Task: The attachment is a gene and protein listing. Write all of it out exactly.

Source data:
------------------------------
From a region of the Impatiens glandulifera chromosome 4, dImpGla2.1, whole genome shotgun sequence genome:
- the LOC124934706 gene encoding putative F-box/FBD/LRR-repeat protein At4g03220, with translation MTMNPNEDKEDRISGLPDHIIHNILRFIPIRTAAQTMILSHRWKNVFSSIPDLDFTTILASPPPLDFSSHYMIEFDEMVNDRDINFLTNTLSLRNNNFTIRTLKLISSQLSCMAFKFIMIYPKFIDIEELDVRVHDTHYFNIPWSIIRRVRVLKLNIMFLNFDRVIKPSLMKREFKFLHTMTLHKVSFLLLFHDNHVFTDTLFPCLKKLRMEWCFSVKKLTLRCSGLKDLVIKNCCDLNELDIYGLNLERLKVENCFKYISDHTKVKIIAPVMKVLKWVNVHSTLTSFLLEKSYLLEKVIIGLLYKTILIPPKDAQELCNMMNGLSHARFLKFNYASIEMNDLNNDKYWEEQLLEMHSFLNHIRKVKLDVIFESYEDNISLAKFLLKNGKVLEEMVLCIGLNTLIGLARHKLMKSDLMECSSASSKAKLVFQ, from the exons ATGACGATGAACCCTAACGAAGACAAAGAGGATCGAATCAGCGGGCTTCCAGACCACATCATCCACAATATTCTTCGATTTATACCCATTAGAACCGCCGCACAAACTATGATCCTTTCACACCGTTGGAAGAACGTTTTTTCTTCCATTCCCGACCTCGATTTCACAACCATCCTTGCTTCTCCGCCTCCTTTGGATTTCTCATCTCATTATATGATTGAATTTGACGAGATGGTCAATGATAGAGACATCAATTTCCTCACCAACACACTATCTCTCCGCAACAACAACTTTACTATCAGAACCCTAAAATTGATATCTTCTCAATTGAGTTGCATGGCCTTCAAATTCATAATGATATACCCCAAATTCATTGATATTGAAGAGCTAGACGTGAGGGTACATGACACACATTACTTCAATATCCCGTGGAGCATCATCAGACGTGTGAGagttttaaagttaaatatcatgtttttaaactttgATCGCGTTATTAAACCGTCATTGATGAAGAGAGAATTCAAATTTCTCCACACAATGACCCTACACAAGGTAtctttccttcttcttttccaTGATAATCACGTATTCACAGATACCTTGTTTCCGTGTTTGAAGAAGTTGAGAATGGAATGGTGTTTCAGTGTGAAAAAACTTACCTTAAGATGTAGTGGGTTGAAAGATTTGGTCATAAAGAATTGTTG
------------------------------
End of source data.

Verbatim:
From a region of the Impatiens glandulifera chromosome 4, dImpGla2.1, whole genome shotgun sequence genome:
- the LOC124934706 gene encoding putative F-box/FBD/LRR-repeat protein At4g03220, with translation MTMNPNEDKEDRISGLPDHIIHNILRFIPIRTAAQTMILSHRWKNVFSSIPDLDFTTILASPPPLDFSSHYMIEFDEMVNDRDINFLTNTLSLRNNNFTIRTLKLISSQLSCMAFKFIMIYPKFIDIEELDVRVHDTHYFNIPWSIIRRVRVLKLNIMFLNFDRVIKPSLMKREFKFLHTMTLHKVSFLLLFHDNHVFTDTLFPCLKKLRMEWCFSVKKLTLRCSGLKDLVIKNCCDLNELDIYGLNLERLKVENCFKYISDHTKVKIIAPVMKVLKWVNVHSTLTSFLLEKSYLLEKVIIGLLYKTILIPPKDAQELCNMMNGLSHARFLKFNYASIEMNDLNNDKYWEEQLLEMHSFLNHIRKVKLDVIFESYEDNISLAKFLLKNGKVLEEMVLCIGLNTLIGLARHKLMKSDLMECSSASSKAKLVFQ, from the exons ATGACGATGAACCCTAACGAAGACAAAGAGGATCGAATCAGCGGGCTTCCAGACCACATCATCCACAATATTCTTCGATTTATACCCATTAGAACCGCCGCACAAACTATGATCCTTTCACACCGTTGGAAGAACGTTTTTTCTTCCATTCCCGACCTCGATTTCACAACCATCCTTGCTTCTCCGCCTCCTTTGGATTTCTCATCTCATTATATGATTGAATTTGACGAGATGGTCAATGATAGAGACATCAATTTCCTCACCAACACACTATCTCTCCGCAACAACAACTTTACTATCAGAACCCTAAAATTGATATCTTCTCAATTGAGTTGCATGGCCTTCAAATTCATAATGATATACCCCAAATTCATTGATATTGAAGAGCTAGACGTGAGGGTACATGACACACATTACTTCAATATCCCGTGGAGCATCATCAGACGTGTGAGagttttaaagttaaatatcatgtttttaaactttgATCGCGTTATTAAACCGTCATTGATGAAGAGAGAATTCAAATTTCTCCACACAATGACCCTACACAAGGTAtctttccttcttcttttccaTGATAATCACGTATTCACAGATACCTTGTTTCCGTGTTTGAAGAAGTTGAGAATGGAATGGTGTTTCAGTGTGAAAAAACTTACCTTAAGATGTAGTGGGTTGAAAGATTTGGTCATAAAGAATTGTTG